Maynard did the only thing he could; he held tight to the dust mop and began sweeping the floor as hard and fast as he could. At the same time, the dust bunnies launched into the air at him. They swirled and flew about his feet and his knees, biting, clawing and grasping at whatever they could. Larger bunnies jumped higher and flurried about his torso and face; Maynard felt stinging nicks against his arms, on his neck and his cheeks, but when he stopped swinging the dust mop to swat at them, they shimmied away like gray ghosts. They moved quickly, precisely, and seemed to know his next move before he did.
Blinking his eyes through the grit and dust, Maynard realized the mop was full of dust bunnies and not one more would fit. If he hoped to catch any more and stop them from biting him, he would have to shake it out again. He ran back to the window, plowing through and scattering dust bunnies as he went. He jabbed the mop out the window and shook it as hard and fast as he could, causing a storm of flurrying fuzzy clouds to float and fall, screaming and cursing in a dust-bunny language that Maynard didn’t need to understand to know what it meant. As he emptied the dust mop and turned back for another onslaught, a movement outside in the air caught his attention. He turned back to look, disbelieving the sight.
A strong breeze had kicked up outside the house, and the dust bun- nies were riding it, surfing the currents back up and to his bedroom window. Maynard opened his mouth in a gasp of surprise, with the beginning attempts of a scream, when the dust bunnies sailed in through the window and right into his mouth. When Maynard tried to spit them out, others stuffed them- selves up his nose. He coughed and sneezed, attempting to dislodge them, but it didn’t seem to do any good. They just wouldn’t come out, or if they did, they jumped back in with the next breath he took. Maynard began to see silvery spots in his vision as he struggled for breath. Then all went black.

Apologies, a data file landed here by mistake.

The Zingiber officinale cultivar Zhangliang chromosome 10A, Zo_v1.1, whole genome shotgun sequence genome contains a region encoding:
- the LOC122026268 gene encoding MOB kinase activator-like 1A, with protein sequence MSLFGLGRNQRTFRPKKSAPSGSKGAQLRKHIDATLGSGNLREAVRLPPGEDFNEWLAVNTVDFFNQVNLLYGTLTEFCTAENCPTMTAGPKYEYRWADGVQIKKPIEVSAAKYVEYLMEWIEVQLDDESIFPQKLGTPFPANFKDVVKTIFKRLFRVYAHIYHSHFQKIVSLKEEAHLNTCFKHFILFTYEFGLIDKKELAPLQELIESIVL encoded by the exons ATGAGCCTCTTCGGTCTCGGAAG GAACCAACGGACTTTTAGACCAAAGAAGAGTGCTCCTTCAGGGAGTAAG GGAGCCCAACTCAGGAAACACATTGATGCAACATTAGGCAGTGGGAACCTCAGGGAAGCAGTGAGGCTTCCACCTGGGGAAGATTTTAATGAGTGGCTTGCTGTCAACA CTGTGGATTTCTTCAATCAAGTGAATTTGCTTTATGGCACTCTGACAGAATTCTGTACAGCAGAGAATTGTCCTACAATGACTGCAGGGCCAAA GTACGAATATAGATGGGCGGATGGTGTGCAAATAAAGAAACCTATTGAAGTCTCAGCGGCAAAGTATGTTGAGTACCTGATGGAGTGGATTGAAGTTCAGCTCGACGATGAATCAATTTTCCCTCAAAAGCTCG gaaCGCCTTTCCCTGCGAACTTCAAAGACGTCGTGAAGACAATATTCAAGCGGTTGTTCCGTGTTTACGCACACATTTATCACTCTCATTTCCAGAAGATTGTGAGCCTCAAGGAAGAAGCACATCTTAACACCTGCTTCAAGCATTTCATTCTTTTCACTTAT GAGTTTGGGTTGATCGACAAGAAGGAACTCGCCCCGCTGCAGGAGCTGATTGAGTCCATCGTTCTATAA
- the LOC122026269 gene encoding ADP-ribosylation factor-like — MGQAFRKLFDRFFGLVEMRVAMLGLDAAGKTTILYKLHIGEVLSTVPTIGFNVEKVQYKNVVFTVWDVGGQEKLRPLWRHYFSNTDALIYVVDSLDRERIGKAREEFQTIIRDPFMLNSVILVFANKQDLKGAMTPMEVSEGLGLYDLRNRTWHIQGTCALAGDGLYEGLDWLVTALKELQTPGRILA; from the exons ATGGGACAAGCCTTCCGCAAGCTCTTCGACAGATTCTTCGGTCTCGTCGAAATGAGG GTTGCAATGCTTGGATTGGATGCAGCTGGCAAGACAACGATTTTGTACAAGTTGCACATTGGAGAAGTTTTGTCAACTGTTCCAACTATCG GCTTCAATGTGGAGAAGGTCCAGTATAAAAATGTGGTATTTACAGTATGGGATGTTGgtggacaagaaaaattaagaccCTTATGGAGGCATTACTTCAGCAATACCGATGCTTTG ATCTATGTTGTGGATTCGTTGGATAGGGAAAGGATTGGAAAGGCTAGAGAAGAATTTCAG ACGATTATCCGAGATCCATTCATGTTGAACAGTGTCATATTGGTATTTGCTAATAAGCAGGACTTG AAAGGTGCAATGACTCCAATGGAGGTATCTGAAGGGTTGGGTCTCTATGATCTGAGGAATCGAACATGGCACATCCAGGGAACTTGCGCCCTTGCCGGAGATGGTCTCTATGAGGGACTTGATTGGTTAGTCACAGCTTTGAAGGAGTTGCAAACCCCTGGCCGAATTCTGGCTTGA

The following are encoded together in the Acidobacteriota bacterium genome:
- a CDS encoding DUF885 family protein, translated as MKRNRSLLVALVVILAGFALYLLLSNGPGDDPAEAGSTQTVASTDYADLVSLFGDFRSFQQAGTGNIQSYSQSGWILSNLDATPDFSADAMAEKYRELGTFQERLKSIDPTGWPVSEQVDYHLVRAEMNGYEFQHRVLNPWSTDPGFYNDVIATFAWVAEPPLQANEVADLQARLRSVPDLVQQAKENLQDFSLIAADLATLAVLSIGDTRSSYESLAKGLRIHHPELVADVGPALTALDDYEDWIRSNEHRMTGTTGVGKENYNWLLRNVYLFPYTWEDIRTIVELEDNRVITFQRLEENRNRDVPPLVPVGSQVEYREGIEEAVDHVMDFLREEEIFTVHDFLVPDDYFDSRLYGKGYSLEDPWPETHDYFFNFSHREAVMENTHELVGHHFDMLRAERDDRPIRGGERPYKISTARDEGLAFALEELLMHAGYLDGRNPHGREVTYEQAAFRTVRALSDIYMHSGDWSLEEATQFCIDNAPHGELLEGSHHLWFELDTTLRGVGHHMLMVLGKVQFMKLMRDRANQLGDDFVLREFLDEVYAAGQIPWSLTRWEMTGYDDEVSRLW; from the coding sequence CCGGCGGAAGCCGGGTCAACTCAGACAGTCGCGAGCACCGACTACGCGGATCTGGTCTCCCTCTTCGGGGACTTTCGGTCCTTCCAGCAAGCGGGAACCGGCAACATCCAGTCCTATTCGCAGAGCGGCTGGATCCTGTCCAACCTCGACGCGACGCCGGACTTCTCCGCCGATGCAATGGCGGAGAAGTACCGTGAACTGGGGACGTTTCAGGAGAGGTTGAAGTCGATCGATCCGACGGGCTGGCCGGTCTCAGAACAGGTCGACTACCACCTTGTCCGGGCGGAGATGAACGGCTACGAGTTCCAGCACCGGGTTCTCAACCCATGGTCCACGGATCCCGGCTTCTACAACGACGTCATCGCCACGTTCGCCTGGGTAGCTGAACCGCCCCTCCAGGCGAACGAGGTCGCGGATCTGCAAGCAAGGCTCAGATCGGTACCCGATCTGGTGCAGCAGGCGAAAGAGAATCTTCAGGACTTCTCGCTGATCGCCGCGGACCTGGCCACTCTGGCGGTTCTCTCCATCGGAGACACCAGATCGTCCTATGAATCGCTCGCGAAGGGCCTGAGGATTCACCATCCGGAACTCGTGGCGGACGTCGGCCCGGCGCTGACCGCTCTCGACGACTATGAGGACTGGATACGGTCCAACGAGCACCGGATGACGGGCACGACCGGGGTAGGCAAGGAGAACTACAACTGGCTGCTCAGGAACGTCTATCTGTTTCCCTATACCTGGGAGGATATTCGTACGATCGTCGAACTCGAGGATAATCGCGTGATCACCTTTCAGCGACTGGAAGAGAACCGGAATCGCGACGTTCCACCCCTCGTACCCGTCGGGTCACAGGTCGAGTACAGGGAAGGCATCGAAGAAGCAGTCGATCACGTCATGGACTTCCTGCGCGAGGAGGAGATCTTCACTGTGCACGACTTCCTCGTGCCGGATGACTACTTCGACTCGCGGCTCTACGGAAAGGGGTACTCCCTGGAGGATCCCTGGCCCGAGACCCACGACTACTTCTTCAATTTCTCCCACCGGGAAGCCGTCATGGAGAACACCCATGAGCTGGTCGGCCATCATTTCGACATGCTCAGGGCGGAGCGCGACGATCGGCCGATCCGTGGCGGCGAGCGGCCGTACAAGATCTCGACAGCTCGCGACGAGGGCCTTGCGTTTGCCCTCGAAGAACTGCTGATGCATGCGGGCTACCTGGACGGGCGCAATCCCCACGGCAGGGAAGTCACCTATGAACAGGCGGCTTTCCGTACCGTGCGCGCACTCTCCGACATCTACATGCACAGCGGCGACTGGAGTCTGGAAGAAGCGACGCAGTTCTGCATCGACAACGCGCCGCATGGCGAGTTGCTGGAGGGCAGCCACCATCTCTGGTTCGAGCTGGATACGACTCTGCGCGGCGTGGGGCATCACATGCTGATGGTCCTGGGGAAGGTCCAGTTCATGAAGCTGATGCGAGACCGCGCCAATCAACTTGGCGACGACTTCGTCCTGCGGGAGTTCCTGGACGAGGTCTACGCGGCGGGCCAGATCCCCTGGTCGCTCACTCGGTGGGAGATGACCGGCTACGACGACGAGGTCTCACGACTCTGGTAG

He awoke some time later, coughing and spewing black junk. He tried to remember what had happened, but nothing would come to him. With a groan, he turned his head to the side to survey the room, and came eyeball to eyeball with the biggest dust bunny he had ever seen.
“Let’s make a deal,” it said.
It was a gorgeous spring day as Maynard bolted out the back door of the house and down the steps to the yard. But it was more than just a spring day; it was Saturday, and school would be ending in a couple of weeks. Kurt was miserable, which was a delicious topping for this day, and the dust bunny problem was solved.
Everything’s great! Maynard thought as he trekked across the grass and stopped, stooping to look for bugs. He needed to find a nice, fat bug to feed to Boris the second, a new tarantula his dad had gotten him against his mom’s protests. This one wasn’t just gray, like Boris the first; this spider had brown and black stripes on his legs, which made him seem even cooler when he was walking.
Yup, everything had just gotten better since he’d woken up from the fight with the dust bunnies. Maynard grinned to himself as he remembered the first time he’d met Burr, the head dust bunny. Burr had been sitting next to Maynard, waiting for him to wake up.
“Hello,” Burr had said.